A few conifers were included as accent plants, Beth wrote in her book, “they, surprisingly, survived due, I think, to mulching in the early days” here also Stipa gigantea and Euphobias.
Perovskia blue spire and Alliums are some of the plants that make up the planting palette of this garden.
The Mount Etna Broom in the centre, has grown to become a 15ft tree.
Clean gravel is added to the paths from time to time to help conserve moisture and suppress germinating weeds.
Trees, such as Eucalyptus and shrubs were also chosen for their drought-tolerant qualities.
The Scree Garden.
Planted in 1999 in part of the old mediterranean garden, the Judas tree in the centre of the island was planted over 45 years ago and forms a focal point.
On the day we visited succulents and alpines were on display along with the washing
The accompanying plant nursery stocks over 2000 plants, all displayed by growing conditions. They do provide a mail order service.
If you are in the area I would recommend a visit, there is also a water garden, woodland and reservoir gardens. You can visit the restaurant, plant centre & gravel garden free of charge.
Choosing a plant of the month at this time of year is a little like choosing your favourite child. Daucus carota, the wild annual carrot, flowering in the blue border mainly from self sown plants is my choice. I grew it two years ago from seed, there was none in the garden last year, now this year…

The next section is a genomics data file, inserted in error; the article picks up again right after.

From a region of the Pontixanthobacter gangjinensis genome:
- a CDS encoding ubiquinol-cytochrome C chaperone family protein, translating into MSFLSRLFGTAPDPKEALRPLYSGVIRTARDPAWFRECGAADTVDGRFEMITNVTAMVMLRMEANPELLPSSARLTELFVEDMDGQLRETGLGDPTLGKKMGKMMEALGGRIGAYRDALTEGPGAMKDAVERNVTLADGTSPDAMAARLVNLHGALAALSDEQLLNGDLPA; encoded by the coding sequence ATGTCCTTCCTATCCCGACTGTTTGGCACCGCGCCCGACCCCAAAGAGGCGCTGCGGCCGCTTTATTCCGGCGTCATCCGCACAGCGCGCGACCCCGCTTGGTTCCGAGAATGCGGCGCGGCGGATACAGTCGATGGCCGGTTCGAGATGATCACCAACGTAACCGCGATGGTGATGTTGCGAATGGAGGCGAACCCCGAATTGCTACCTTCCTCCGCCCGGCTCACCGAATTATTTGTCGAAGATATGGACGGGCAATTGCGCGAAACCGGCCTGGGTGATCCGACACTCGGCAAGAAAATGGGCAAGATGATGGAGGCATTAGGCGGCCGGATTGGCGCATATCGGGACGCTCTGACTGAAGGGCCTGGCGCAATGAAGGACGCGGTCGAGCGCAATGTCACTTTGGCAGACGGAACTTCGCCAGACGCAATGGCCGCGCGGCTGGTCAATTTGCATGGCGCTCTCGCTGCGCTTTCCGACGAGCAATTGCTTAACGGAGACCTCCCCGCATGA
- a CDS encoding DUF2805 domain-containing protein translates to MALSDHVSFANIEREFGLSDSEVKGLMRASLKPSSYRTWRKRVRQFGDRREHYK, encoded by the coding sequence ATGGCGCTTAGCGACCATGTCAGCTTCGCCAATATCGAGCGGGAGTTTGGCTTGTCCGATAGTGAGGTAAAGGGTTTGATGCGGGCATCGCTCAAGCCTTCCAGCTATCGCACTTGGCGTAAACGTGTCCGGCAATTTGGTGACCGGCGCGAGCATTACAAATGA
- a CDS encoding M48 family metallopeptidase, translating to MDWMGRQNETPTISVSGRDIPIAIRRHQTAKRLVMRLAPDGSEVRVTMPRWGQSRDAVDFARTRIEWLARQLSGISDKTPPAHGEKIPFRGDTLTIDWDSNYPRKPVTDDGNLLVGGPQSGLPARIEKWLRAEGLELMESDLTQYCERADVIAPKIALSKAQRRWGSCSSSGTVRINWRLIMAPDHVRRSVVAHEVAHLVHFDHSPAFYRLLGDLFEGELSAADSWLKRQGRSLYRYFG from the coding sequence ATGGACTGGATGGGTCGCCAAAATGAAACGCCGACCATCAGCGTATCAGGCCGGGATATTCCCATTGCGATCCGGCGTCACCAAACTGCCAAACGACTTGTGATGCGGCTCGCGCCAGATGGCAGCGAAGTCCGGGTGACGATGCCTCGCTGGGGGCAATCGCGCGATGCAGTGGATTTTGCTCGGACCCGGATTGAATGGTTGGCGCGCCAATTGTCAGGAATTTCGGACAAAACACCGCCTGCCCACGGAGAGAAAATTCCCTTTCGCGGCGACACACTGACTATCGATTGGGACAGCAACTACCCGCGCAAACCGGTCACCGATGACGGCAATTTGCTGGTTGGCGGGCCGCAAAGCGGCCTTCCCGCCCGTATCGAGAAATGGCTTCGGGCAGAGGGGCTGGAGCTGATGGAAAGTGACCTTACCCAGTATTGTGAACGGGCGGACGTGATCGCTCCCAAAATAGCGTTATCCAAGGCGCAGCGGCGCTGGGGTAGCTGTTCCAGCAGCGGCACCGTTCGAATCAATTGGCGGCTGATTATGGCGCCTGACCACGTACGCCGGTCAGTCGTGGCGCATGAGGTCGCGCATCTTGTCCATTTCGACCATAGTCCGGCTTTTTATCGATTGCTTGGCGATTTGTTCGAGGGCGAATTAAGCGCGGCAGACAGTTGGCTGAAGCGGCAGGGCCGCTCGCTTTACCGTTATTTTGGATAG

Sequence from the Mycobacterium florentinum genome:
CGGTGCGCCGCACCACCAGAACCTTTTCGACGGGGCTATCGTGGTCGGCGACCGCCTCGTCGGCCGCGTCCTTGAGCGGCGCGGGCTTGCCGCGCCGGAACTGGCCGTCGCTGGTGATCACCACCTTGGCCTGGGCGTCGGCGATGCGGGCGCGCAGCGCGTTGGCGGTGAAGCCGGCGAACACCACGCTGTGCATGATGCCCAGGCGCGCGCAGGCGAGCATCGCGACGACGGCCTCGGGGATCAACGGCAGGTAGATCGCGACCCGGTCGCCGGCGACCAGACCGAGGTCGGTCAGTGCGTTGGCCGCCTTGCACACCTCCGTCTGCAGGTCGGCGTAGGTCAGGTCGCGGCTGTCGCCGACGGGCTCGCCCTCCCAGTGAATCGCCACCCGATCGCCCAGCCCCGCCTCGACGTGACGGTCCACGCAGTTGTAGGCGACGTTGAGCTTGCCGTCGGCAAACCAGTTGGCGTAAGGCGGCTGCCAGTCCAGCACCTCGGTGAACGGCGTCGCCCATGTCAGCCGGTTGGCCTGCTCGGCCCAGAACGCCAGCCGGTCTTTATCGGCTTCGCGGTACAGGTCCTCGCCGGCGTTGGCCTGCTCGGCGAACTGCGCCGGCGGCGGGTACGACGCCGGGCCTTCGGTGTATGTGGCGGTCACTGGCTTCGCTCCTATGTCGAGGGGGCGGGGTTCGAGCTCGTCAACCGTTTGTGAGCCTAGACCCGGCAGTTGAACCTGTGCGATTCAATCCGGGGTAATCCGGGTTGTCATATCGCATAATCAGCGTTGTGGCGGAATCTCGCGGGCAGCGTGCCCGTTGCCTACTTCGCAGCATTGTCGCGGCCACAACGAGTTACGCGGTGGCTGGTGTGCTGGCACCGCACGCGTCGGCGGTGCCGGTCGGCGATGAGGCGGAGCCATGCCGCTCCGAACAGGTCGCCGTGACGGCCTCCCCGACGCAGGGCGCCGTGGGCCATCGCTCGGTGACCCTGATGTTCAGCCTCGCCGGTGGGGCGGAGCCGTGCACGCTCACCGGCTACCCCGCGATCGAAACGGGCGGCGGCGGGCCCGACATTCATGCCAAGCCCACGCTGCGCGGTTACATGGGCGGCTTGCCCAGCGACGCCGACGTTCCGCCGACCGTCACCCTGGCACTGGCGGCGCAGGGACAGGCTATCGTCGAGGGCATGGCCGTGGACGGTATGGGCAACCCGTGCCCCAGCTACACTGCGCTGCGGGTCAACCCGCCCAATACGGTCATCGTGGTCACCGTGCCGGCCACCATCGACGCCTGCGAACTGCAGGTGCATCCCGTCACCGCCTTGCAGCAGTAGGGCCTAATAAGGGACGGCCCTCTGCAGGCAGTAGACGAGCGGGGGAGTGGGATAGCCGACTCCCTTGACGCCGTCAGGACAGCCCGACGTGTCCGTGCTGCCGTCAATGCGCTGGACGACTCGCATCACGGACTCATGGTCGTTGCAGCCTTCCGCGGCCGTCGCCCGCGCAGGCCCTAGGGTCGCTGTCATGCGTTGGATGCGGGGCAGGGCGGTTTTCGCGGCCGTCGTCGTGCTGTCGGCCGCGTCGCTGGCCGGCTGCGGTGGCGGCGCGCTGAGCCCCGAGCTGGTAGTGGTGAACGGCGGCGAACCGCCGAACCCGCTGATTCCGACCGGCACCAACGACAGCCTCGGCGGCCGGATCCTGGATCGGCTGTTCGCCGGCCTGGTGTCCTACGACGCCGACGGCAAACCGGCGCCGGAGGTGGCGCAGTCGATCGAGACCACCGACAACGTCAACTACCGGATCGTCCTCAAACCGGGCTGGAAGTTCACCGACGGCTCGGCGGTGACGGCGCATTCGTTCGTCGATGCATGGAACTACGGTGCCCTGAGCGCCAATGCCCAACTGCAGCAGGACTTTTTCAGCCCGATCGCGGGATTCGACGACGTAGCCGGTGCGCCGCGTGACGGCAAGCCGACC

A simple drought tolerant plant, easy and cheap to grow, used by herbalists, loved by the pollinators and ideal for wildlife friendly gardening.
Do you currently have a favourite flower?
Those of you living and gardening in the UK do not need me to tell you that we are ‘enjoying’ one of the hottest June/July periods for some time, with day time temperatures reaching 30c. Whilst for many of you reading this in other parts of the world this may not be unusual, but here it is , testing both the gardener and their plants.
These plants featured are the drought busters in Our Garden@19. Interestingly I originally grew them all from seed, except for the allium, also some of them have since self seeded around the garden.
The wild chicory towers above almost every thing in the garden, here in the herb bed, growing through the standard gooseberry. It is a beautiful shade of light blue.
Also towering above everything else are the teasels, this is the first year I have grown them. Listening to a talk by Fergus Garrett inspired me to plant them and they allow them to self seed around Great Dixter. They are good for wild life especially the pollinators and the seeds are said to be loved by Goldfinches in winter. I have only planted two in the garden, they can dominate if left to their own devices.
The ‘thistle-like’ plants always do well in dry conditions, here Echinops ritro, is yet to bloom…
…also ‘Miss Willmotts Ghost’, I do like this spiky plant. It is I think, a little like the lady it was named after. Especially if you worked for her.
The wild carrot has seeded itself around the garden including here between two paving slabs, thus preventing anyone from sitting on this chair!
Similarly the Lychnis of both colours have seeded in the gravel…
…and the Linaria seeds around everywhere!
In a sunny spot by the banana bench and in the alpine boxes on the south side of the house, is Dianthus carthusianorum, with its clusters of diminutive deep pink flowers.
I am ending with this single Allium ‘Red Mohican’. I wish I had more!
An interesting fact about these plants is that several of them were for sale during our open weekend and very few of them sold, because, I guess, they were not in flower at that time.
I wonder if they would sell now?
Do you have any ‘Drought Busters’ in your garden?